Do you need a marketing technologist?

12 Jun 2017
Topics: Marketing, opinion

Fusing the disciplines of marketing and IT has led to the creation of a new hybrid role, explains ProCo's Andy Lydiatt.

I've always longed for a "proper job". One that meant that when asked what I did for a living, I could answer without launching into detailed explanations of 'well…it's a bit technical, a bit IT, with some marketing and sales thrown in too.' But, for the jacks of all trades out there, the tide may have turned. It appears we are marketing technologists!

Not something I even knew existed that long ago, but as the world of marketing changes we need to keep pace. In 2012 Gartner predicted that this year CMOs would spend more on technology than CIOs, so there's no hiding from the blurring lines between marketing and technology.

According to blog Chief Martec, last year over 2000 marketing technology solutions were on the market. That figure now stands at over 3800 - covering CRM, automation, programmatic and SEO amongst others. How can we navigate this deluge of providers and platforms?

To make sense of this ever-increasing spectrum of digital marketing, the role of Marketing Technologist is on the rise. But do we all need one?

Today, marketing is powered by technology and data. And it's critical that we understand how to access, process and analyse the data these new technologies provide. In Gartner's 2015-16 CMO spend survey, 80% of companies had a Chief Marketing Technologist or equivalent role, responsible for the technological aspects of marketing.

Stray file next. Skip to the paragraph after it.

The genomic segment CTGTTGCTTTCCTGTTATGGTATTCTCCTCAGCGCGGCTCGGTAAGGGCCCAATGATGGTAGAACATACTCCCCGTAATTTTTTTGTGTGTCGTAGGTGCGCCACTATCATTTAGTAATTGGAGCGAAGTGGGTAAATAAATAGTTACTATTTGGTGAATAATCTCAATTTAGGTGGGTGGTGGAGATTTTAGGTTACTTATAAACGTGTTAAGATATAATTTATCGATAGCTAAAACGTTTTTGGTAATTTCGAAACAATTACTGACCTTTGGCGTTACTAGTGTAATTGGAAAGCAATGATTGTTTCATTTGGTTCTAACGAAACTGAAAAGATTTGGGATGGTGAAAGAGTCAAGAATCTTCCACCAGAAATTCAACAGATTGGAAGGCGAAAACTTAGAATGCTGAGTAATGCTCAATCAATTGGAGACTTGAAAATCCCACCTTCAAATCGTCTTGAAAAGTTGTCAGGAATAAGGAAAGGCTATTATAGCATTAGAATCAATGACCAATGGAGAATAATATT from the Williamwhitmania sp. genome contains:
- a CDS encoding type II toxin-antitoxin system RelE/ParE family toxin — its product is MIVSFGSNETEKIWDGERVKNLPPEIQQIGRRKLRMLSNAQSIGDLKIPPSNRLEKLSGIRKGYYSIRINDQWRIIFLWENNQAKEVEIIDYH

Choosing the right platforms and using them effectively can seriously affect a campaign's success, which is why it's important to remember your goals and, of course, the customer. Marketing technologists can hold the key to keeping the software we use relevant, as well as bringing marketers closer to technology.

But as for a technology expert within the marketing team, we're not so sure. A strong relationship between marketing and tech, with clarity on the company vision, can be powerful. And, as Chief Martec also points out, around 47% of people currently in marketing technology roles were previously from a marketing background. Only 18% were in tech roles. This suggests, in most cases, marketing technologists are marketers at heart, feeling the love for the customer and letting them guide the solutions to help deliver the best experiences.

And that's where we come in. Consumers are being exposed to more and more digital information, so there needs to be a point of difference. With the personalisation opportunities, interactivity and applications that modern print offers, it really can provide a platform for differentiation as part of a digital marketing strategy - delivering the wow factor in physical form.

As for that "proper job"? My role is about problem solving - making sense of data, platforms and applications with the customer at the centre - and finding the right pieces to complete the puzzle. I don't have a permanent seat in the marketing team, but I inform, support and influence, bridging the gap with tech to provide solutions that work for the business and the customer. So, maybe I am a marketing technologist, but perhaps one with a twist…

About the author

Andy Lydiatt is solutions consultant at print and digital marketing communications provider ProCo, which has facilities in Sheffield and Standsted

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